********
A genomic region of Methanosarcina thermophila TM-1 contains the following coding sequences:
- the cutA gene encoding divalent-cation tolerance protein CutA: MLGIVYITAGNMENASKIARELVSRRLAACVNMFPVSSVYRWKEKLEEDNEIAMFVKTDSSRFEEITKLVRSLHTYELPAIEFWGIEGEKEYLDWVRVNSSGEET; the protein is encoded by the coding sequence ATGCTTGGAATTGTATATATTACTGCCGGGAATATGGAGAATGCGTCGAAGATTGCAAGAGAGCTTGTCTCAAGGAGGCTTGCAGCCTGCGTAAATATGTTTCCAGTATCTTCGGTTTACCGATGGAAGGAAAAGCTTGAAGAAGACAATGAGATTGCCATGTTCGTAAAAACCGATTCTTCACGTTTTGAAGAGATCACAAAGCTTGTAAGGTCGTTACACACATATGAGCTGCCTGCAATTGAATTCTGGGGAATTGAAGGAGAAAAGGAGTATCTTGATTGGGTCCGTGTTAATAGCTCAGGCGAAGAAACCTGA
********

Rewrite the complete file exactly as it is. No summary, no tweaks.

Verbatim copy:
A genomic region of Methanosarcina thermophila TM-1 contains the following coding sequences:
- the cutA gene encoding divalent-cation tolerance protein CutA: MLGIVYITAGNMENASKIARELVSRRLAACVNMFPVSSVYRWKEKLEEDNEIAMFVKTDSSRFEEITKLVRSLHTYELPAIEFWGIEGEKEYLDWVRVNSSGEET; the protein is encoded by the coding sequence ATGCTTGGAATTGTATATATTACTGCCGGGAATATGGAGAATGCGTCGAAGATTGCAAGAGAGCTTGTCTCAAGGAGGCTTGCAGCCTGCGTAAATATGTTTCCAGTATCTTCGGTTTACCGATGGAAGGAAAAGCTTGAAGAAGACAATGAGATTGCCATGTTCGTAAAAACCGATTCTTCACGTTTTGAAGAGATCACAAAGCTTGTAAGGTCGTTACACACATATGAGCTGCCTGCAATTGAATTCTGGGGAATTGAAGGAGAAAAGGAGTATCTTGATTGGGTCCGTGTTAATAGCTCAGGCGAAGAAACCTGA